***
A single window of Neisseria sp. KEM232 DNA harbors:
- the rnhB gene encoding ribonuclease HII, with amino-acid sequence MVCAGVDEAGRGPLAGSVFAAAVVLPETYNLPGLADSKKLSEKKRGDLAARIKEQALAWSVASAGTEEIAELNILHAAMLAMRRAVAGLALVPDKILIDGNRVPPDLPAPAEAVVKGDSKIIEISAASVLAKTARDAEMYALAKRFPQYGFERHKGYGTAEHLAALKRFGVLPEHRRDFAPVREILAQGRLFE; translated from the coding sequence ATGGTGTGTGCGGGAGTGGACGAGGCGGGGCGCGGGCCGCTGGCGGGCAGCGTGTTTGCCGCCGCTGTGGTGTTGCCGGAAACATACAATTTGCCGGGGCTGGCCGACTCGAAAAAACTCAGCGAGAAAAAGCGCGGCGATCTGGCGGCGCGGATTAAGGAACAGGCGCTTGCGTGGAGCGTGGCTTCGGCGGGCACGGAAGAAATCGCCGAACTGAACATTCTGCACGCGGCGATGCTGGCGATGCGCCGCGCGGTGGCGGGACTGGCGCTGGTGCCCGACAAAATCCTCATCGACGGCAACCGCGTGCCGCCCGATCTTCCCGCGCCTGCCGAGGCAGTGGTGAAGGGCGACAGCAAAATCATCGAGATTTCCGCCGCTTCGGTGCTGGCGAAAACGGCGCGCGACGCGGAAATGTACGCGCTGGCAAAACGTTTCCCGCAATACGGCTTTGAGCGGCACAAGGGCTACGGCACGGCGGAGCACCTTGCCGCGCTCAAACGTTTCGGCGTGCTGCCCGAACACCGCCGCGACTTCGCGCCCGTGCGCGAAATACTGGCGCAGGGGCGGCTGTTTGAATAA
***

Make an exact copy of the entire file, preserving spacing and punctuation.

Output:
A single window of Neisseria sp. KEM232 DNA harbors:
- the rnhB gene encoding ribonuclease HII, with amino-acid sequence MVCAGVDEAGRGPLAGSVFAAAVVLPETYNLPGLADSKKLSEKKRGDLAARIKEQALAWSVASAGTEEIAELNILHAAMLAMRRAVAGLALVPDKILIDGNRVPPDLPAPAEAVVKGDSKIIEISAASVLAKTARDAEMYALAKRFPQYGFERHKGYGTAEHLAALKRFGVLPEHRRDFAPVREILAQGRLFE; translated from the coding sequence ATGGTGTGTGCGGGAGTGGACGAGGCGGGGCGCGGGCCGCTGGCGGGCAGCGTGTTTGCCGCCGCTGTGGTGTTGCCGGAAACATACAATTTGCCGGGGCTGGCCGACTCGAAAAAACTCAGCGAGAAAAAGCGCGGCGATCTGGCGGCGCGGATTAAGGAACAGGCGCTTGCGTGGAGCGTGGCTTCGGCGGGCACGGAAGAAATCGCCGAACTGAACATTCTGCACGCGGCGATGCTGGCGATGCGCCGCGCGGTGGCGGGACTGGCGCTGGTGCCCGACAAAATCCTCATCGACGGCAACCGCGTGCCGCCCGATCTTCCCGCGCCTGCCGAGGCAGTGGTGAAGGGCGACAGCAAAATCATCGAGATTTCCGCCGCTTCGGTGCTGGCGAAAACGGCGCGCGACGCGGAAATGTACGCGCTGGCAAAACGTTTCCCGCAATACGGCTTTGAGCGGCACAAGGGCTACGGCACGGCGGAGCACCTTGCCGCGCTCAAACGTTTCGGCGTGCTGCCCGAACACCGCCGCGACTTCGCGCCCGTGCGCGAAATACTGGCGCAGGGGCGGCTGTTTGAATAA